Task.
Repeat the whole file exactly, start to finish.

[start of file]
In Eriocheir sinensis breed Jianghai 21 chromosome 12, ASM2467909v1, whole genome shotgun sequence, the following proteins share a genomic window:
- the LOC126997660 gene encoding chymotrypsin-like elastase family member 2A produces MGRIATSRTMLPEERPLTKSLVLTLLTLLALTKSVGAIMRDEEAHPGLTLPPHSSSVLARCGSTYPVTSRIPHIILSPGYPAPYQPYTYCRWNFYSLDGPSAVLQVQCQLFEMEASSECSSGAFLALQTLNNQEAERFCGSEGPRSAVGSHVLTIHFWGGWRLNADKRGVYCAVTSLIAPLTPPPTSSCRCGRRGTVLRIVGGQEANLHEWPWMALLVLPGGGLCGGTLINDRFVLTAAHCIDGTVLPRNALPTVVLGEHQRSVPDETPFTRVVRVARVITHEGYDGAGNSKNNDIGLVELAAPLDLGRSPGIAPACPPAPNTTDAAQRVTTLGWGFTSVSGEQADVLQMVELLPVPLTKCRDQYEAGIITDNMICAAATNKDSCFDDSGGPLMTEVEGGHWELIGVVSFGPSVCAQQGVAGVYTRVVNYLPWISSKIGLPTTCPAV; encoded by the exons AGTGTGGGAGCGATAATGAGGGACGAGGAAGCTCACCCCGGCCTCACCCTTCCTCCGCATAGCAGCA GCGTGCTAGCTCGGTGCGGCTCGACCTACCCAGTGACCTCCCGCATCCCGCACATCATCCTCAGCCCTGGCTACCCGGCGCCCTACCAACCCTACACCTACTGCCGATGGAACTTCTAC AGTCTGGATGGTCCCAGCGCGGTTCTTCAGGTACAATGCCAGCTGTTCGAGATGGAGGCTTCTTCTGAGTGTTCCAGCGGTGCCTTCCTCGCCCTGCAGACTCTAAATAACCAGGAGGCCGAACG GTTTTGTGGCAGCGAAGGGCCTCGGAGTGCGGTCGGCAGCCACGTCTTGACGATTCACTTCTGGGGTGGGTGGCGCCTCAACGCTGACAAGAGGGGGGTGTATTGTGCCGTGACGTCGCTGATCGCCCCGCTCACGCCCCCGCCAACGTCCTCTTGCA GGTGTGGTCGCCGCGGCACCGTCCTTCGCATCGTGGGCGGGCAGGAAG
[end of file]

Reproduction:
In Eriocheir sinensis breed Jianghai 21 chromosome 12, ASM2467909v1, whole genome shotgun sequence, the following proteins share a genomic window:
- the LOC126997660 gene encoding chymotrypsin-like elastase family member 2A produces MGRIATSRTMLPEERPLTKSLVLTLLTLLALTKSVGAIMRDEEAHPGLTLPPHSSSVLARCGSTYPVTSRIPHIILSPGYPAPYQPYTYCRWNFYSLDGPSAVLQVQCQLFEMEASSECSSGAFLALQTLNNQEAERFCGSEGPRSAVGSHVLTIHFWGGWRLNADKRGVYCAVTSLIAPLTPPPTSSCRCGRRGTVLRIVGGQEANLHEWPWMALLVLPGGGLCGGTLINDRFVLTAAHCIDGTVLPRNALPTVVLGEHQRSVPDETPFTRVVRVARVITHEGYDGAGNSKNNDIGLVELAAPLDLGRSPGIAPACPPAPNTTDAAQRVTTLGWGFTSVSGEQADVLQMVELLPVPLTKCRDQYEAGIITDNMICAAATNKDSCFDDSGGPLMTEVEGGHWELIGVVSFGPSVCAQQGVAGVYTRVVNYLPWISSKIGLPTTCPAV; encoded by the exons AGTGTGGGAGCGATAATGAGGGACGAGGAAGCTCACCCCGGCCTCACCCTTCCTCCGCATAGCAGCA GCGTGCTAGCTCGGTGCGGCTCGACCTACCCAGTGACCTCCCGCATCCCGCACATCATCCTCAGCCCTGGCTACCCGGCGCCCTACCAACCCTACACCTACTGCCGATGGAACTTCTAC AGTCTGGATGGTCCCAGCGCGGTTCTTCAGGTACAATGCCAGCTGTTCGAGATGGAGGCTTCTTCTGAGTGTTCCAGCGGTGCCTTCCTCGCCCTGCAGACTCTAAATAACCAGGAGGCCGAACG GTTTTGTGGCAGCGAAGGGCCTCGGAGTGCGGTCGGCAGCCACGTCTTGACGATTCACTTCTGGGGTGGGTGGCGCCTCAACGCTGACAAGAGGGGGGTGTATTGTGCCGTGACGTCGCTGATCGCCCCGCTCACGCCCCCGCCAACGTCCTCTTGCA GGTGTGGTCGCCGCGGCACCGTCCTTCGCATCGTGGGCGGGCAGGAAG